Cookies on this website
We use cookies to ensure that we give you the best experience on our website. If you click 'Continue' we'll assume that you are happy to receive all cookies and you won't see this message again. Click 'Find out more' for information on how to change your cookie settings.

We incorporated radio-telemetry data with genetic analysis of bat-eared foxes (Otocyon megalotis) from individuals in 32 different groups to examine relatedness and spatial organization in two populations in South Africa that differed in density, home-range sizes, and group sizes. Kin clustering occurred only for female dyads in the high-density population. Relatedness was negatively correlated with distance only for female dyads in the high-density population, and for male and mixed-sex dyads in the low-density population. Home-range overlap of neighboring female dyads was significantly greater in the high compared to low-density population, whereas overlap within other dyads was similar between populations. Amount of home-range overlap between neighbors was positively correlated with genetic relatedness for all dyad-site combinations, except for female and male dyads in the low-density population. Foxes from all age and sex classes dispersed, although females (mostly adults) dispersed farther than males. Yearlings dispersed later in the high-density population, and overall exhibited a male-biased dispersal pattern. Our results indicated that genetic structure within populations of bat-eared foxes was sex-biased, and was interrelated to density and group sizes, as well as sex-biases in philopatry and dispersal distances. We conclude that a combination of male-biased dispersal rates, adult dispersals, and sex-biased dispersal distances likely helped to facilitate inbreeding avoidance in this evolutionarily unique species of Canidae. We incorporated radio-telemetry data with genetic analysis of bat-eared foxes (Otocyon megalotis) from individuals in 32 different groups to examine relatedness and spatial organization in two populations in South Africa that differed in density, home-range sizes, and group sizes. Our results indicated that genetic structure within populations of bat-eared foxes was gender biased, and was interrelated to density and group sizes, as well as sex-biases in philopatry and dispersal distances. We conclude that a combination of male-biased dispersal rates, adult dispersals, and sex-biased dispersal distances likely helped to facilitate inbreeding avoidance in this evolutionarily unique species of Candiae. © 2013 The Authors.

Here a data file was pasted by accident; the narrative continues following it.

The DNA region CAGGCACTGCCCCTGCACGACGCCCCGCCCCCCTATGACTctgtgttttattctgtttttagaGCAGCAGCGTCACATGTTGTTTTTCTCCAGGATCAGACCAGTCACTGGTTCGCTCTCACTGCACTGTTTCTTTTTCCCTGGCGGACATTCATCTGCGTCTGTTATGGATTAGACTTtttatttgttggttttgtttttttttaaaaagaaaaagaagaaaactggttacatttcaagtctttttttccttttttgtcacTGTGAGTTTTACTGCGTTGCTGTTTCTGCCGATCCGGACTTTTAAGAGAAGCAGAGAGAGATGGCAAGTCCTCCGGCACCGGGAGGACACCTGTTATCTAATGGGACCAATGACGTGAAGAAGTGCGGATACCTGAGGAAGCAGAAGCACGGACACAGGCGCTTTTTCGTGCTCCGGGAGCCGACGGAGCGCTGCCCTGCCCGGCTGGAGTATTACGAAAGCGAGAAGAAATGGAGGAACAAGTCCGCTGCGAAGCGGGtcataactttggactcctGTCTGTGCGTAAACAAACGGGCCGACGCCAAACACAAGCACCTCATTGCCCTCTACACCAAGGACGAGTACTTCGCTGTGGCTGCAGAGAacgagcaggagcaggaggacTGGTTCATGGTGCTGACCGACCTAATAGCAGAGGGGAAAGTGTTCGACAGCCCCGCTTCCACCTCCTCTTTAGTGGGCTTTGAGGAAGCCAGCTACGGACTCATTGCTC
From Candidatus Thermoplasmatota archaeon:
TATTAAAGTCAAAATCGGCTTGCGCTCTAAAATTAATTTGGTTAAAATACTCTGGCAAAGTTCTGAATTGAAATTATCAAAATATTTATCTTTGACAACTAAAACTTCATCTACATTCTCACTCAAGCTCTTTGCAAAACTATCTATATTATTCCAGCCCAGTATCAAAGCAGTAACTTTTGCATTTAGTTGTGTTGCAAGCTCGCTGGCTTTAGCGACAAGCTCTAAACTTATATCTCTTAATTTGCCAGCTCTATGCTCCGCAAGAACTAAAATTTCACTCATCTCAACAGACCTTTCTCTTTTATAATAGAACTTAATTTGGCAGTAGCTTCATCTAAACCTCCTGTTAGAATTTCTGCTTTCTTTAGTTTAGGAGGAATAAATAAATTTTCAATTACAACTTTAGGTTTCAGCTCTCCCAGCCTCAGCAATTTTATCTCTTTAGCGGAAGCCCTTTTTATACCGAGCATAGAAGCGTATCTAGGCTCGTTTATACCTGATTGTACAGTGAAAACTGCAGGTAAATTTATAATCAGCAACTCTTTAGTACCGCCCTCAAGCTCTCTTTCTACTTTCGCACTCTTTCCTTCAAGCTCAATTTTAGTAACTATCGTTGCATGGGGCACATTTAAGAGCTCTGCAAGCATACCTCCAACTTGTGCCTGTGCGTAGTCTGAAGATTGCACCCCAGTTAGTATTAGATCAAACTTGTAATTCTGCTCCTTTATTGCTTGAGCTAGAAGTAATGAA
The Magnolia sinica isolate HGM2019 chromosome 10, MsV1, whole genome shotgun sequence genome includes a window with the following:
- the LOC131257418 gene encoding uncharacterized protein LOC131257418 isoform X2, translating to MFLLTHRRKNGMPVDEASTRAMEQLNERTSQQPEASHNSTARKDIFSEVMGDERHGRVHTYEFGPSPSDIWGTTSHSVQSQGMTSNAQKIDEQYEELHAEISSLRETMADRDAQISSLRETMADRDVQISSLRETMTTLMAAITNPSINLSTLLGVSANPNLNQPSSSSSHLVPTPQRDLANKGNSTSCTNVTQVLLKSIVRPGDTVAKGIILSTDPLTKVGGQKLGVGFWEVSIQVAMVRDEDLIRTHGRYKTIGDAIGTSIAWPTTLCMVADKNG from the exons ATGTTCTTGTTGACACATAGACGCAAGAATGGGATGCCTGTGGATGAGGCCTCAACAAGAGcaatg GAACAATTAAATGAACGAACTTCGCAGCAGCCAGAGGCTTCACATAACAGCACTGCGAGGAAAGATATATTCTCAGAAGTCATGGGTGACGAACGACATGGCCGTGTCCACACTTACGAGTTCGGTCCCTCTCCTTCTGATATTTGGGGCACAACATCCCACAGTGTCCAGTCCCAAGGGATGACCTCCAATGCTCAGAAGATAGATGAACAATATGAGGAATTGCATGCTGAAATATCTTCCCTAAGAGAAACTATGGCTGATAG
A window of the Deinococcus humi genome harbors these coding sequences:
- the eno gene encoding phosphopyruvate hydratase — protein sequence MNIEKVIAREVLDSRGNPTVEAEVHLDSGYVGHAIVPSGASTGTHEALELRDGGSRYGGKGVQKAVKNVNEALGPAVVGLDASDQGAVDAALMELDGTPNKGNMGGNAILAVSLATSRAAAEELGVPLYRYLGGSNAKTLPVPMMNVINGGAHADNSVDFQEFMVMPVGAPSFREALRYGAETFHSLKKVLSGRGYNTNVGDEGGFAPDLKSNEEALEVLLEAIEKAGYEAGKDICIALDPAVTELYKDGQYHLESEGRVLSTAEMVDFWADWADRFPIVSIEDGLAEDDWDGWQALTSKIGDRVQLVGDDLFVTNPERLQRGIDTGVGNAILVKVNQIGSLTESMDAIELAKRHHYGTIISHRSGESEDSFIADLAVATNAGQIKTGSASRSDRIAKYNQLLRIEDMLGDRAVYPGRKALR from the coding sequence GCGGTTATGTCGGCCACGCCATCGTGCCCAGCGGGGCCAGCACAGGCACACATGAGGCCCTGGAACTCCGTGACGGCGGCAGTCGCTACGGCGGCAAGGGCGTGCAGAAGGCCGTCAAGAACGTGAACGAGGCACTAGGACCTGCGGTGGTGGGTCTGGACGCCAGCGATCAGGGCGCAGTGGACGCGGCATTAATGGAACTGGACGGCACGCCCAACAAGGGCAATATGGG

Original publication

DOI

10.1002/ece3.683

Type

Journal article

Journal

Ecology and Evolution

Publication Date

01/09/2013

Volume

3

Pages

2892 - 2902